cloudy.png
Tuesday March 2nd, 2021 7:01PM

'Relieved': US health workers start getting COVID-19 vaccine

By The Associated Press
Related Articles
  Contact Editor

The biggest vaccination campaign in U.S. history kicked off Monday as health workers rolled up their sleeves for shots to protect them from COVID-19 and start beating back the pandemic — a day of optimism even as the nation's death toll closed in on 300,000.

“I feel hopeful today. Relieved,” critical care nurse Sandra Lindsay said after getting a shot in the arm at Long Island Jewish Medical Center in New York. “I feel like healing is coming.”

With a countdown of “3-2-1,” workers at Ohio State University's Wexner Medical Center gave the first injections to applause.

And in suburban New Orleans, Steven Lee, an intensive care unit pharmacist at Ochsner Medical Center, summed up the moment as he got his own vaccination: “We can finally prevent the disease as opposed to treating it.”

Other hospitals around the country, from Rhode Island to Texas, unloaded precious frozen vials of vaccine made by Pfizer Inc. and its German partner BioNTech, with staggered deliveries set throughout the day and Tuesday. A few other countries have authorized the vaccine, including Britain, which started vaccinating people last week, and Canada, which began doing so on Monday.

For health care workers, who along with nursing home residents will be first in line for vaccination, hope is tempered by grief and the sheer exhaustion of months spent battling a coronavirus that still is surging in the U.S. and around the world.

“This is mile 24 of a marathon. People are fatigued. But we also recognize that this end is in sight,” said Dr. Chris Dale of Swedish Health Services in Seattle.

Packed in dry ice to stay at ultra-frozen temperatures, the first of nearly 3 million doses being shipped are a down payment on the amount needed. More of the Pfizer-BioNTech vaccine will arrive each week. And later this week, the FDA will decide whether to green-light the world’s second rigorously studied COVID-19 vaccine, made by Moderna Inc.

While the U.S. hopes for enough of both vaccines together to vaccinate 20 million people by the end of the month, there won't be enough for the average person to get a shot until spring.

“This is the light at the end of the tunnel. But it’s a long tunnel,” New York Gov. Andrew Cuomo said.

Now the hurdle is to rapidly get vaccine into the arms of millions, not just doctors and nurses but other at-risk health workers such as janitors and food handlers — and then deliver a second dose three weeks later.

“We’re also in the middle of a surge, and it’s the holidays, and our health care workers have been working at an extraordinary pace,” said Sue Mashni, chief pharmacy officer at Mount Sinai Health System in New York City.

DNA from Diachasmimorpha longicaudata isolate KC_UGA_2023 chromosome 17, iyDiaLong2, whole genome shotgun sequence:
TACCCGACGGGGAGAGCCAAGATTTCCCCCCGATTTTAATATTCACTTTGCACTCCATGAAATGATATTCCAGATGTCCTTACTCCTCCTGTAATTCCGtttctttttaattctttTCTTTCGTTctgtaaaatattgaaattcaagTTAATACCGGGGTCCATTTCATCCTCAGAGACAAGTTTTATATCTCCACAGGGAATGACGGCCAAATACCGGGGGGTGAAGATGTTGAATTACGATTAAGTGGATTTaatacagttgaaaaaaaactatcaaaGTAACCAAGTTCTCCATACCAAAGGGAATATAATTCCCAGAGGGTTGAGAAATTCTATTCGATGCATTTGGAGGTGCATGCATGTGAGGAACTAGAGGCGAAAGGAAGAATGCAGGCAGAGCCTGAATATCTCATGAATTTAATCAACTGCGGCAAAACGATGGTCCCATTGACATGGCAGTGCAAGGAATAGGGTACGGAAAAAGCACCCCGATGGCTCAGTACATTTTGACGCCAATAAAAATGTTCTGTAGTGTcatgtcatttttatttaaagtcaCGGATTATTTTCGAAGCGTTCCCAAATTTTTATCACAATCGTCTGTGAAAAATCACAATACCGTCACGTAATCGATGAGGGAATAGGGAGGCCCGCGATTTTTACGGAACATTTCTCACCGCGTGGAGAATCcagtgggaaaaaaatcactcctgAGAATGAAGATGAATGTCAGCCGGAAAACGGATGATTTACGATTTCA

Plus, the shots can cause temporary fever, fatigue and aches as they rev up people's immune systems, forcing hospitals to stagger employee vaccinations.

A wary public will be watching closely to see whether health workers embrace vaccinations. Just half of Americans say they want to get vaccinated, while about a quarter don’t and the rest are unsure, according to a recent poll by The Associated Press-NORC Center for Public Health Research.

The FDA, considered the world’s strictest medical regulator, said the Pfizer-BioNTech vaccine, which was developed at breakneck speed less than a year after the virus was identified, appears safe and strongly protective, and the agency laid out the data in a daylong public meeting last week for scientists and consumers alike to see.

“Please, people, when you look back in a year and you say to yourself, ‘Did I do the right thing?’ I hope you’ll be able to say, ‘Yes, because I looked at the evidence,’” Dr. Francis Collins, director of the National Institutes of Health, said Sunday on NBC’s “Meet the Press.” “People are dying right now. How could you possibly say, ‘Let’s wait and see’?”

Still, the vaccine was cleared for emergency use before a final study in nearly 44,000 people was complete. That research is continuing to try to answer additional questions.

For example, while the vaccine is effective at preventing COVID-19 illness, it is not clear if it will stop the symptomless spread that accounts for half of all cases.

The shots still must be studied in children and during pregnancy. But the American College of Obstetricians and Gynecologists said Sunday that vaccination should not be withheld from pregnant women who otherwise would qualify.

Also, regulators in Britain are investigating a few severe allergic reactions. The FDA instructed providers not to give the vaccine to those with a known history of severe allergic reactions to any of its ingredients.

___

Associated Press writers Marion Renault, Andrew Welsh-Huggins, Tamara Lush and Kathy Young contributed to this report.

___

The Associated Press Health and Science Department receives support from the Howard Hughes Medical Institute’s Department of Science Education. The AP is solely responsible for all content.